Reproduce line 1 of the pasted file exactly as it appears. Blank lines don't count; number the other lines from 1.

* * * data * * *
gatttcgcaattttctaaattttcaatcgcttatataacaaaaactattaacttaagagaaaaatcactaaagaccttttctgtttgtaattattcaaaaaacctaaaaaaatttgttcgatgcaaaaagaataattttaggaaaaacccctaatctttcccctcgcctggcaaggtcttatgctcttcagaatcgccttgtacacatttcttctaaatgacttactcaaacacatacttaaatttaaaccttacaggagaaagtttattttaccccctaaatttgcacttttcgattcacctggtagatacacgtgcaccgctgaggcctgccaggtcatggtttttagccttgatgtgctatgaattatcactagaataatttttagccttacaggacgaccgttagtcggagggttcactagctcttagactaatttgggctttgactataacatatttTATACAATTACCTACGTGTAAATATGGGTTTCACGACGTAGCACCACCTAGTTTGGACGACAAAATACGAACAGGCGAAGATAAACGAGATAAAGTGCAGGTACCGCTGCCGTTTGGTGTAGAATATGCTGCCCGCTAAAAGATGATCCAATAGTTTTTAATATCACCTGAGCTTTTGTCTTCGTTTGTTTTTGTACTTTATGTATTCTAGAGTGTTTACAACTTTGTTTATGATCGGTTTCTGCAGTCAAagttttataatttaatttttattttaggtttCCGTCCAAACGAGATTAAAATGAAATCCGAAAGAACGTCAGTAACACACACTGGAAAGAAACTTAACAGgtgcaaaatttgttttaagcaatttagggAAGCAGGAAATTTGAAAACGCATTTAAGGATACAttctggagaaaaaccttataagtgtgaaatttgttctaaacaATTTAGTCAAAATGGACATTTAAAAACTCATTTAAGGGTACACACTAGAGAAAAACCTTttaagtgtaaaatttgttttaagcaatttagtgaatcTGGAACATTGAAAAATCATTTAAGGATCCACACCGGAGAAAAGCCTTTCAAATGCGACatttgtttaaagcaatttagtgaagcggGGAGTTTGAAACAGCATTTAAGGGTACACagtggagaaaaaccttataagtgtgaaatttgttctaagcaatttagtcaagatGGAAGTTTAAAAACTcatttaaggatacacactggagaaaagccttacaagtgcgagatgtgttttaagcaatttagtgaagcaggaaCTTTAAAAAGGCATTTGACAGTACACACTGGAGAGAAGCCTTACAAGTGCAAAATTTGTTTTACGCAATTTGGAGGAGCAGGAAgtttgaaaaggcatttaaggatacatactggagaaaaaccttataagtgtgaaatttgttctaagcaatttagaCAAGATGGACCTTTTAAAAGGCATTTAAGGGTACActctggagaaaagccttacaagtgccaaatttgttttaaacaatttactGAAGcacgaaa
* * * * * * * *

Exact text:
gatttcgcaattttctaaattttcaatcgcttatataacaaaaactattaacttaagagaaaaatcactaaagaccttttctgtttgtaattattcaaaaaacctaaaaaaatttgttcgatgcaaaaagaataattttaggaaaaacccctaatctttcccctcgcctggcaaggtcttatgctcttcagaatcgccttgtacacatttcttctaaatgacttactcaaacacatacttaaatttaaaccttacaggagaaagtttattttaccccctaaatttgcacttttcgattcacctggtagatacacgtgcaccgctgaggcctgccaggtcatggtttttagccttgatgtgctatgaattatcactagaataatttttagccttacaggacgaccgttagtcggagggttcactagctcttagactaatttgggctttgactataacatatttTATACAATTACCTACGTGTAAATATGGGTTTCACGACGTAGCACCACCTAGTTTGGACGACAAAATACGAACAGGCGAAGATAAACGAGATAAAGTGCAGGTACCGCTGCCGTTTGGTGTAGAATATGCTGCCCGCTAAAAGATGATCCAATAGTTTTTAATATCACCTGAGCTTTTGTCTTCGTTTGTTTTTGTACTTTATGTATTCTAGAGTGTTTACAACTTTGTTTATGATCGGTTTCTGCAGTCAAagttttataatttaatttttattttaggtttCCGTCCAAACGAGATTAAAATGAAATCCGAAAGAACGTCAGTAACACACACTGGAAAGAAACTTAACAGgtgcaaaatttgttttaagcaatttagggAAGCAGGAAATTTGAAAACGCATTTAAGGATACAttctggagaaaaaccttataagtgtgaaatttgttctaaacaATTTAGTCAAAATGGACATTTAAAAACTCATTTAAGGGTACACACTAGAGAAAAACCTTttaagtgtaaaatttgttttaagcaatttagtgaatcTGGAACATTGAAAAATCATTTAAGGATCCACACCGGAGAAAAGCCTTTCAAATGCGACatttgtttaaagcaatttagtgaagcggGGAGTTTGAAACAGCATTTAAGGGTACACagtggagaaaaaccttataagtgtgaaatttgttctaagcaatttagtcaagatGGAAGTTTAAAAACTcatttaaggatacacactggagaaaagccttacaagtgcgagatgtgttttaagcaatttagtgaagcaggaaCTTTAAAAAGGCATTTGACAGTACACACTGGAGAGAAGCCTTACAAGTGCAAAATTTGTTTTACGCAATTTGGAGGAGCAGGAAgtttgaaaaggcatttaaggatacatactggagaaaaaccttataagtgtgaaatttgttctaagcaatttagaCAAGATGGACCTTTTAAAAGGCATTTAAGGGTACActctggagaaaagccttacaagtgccaaatttgttttaaacaatttactGAAGcacgaaa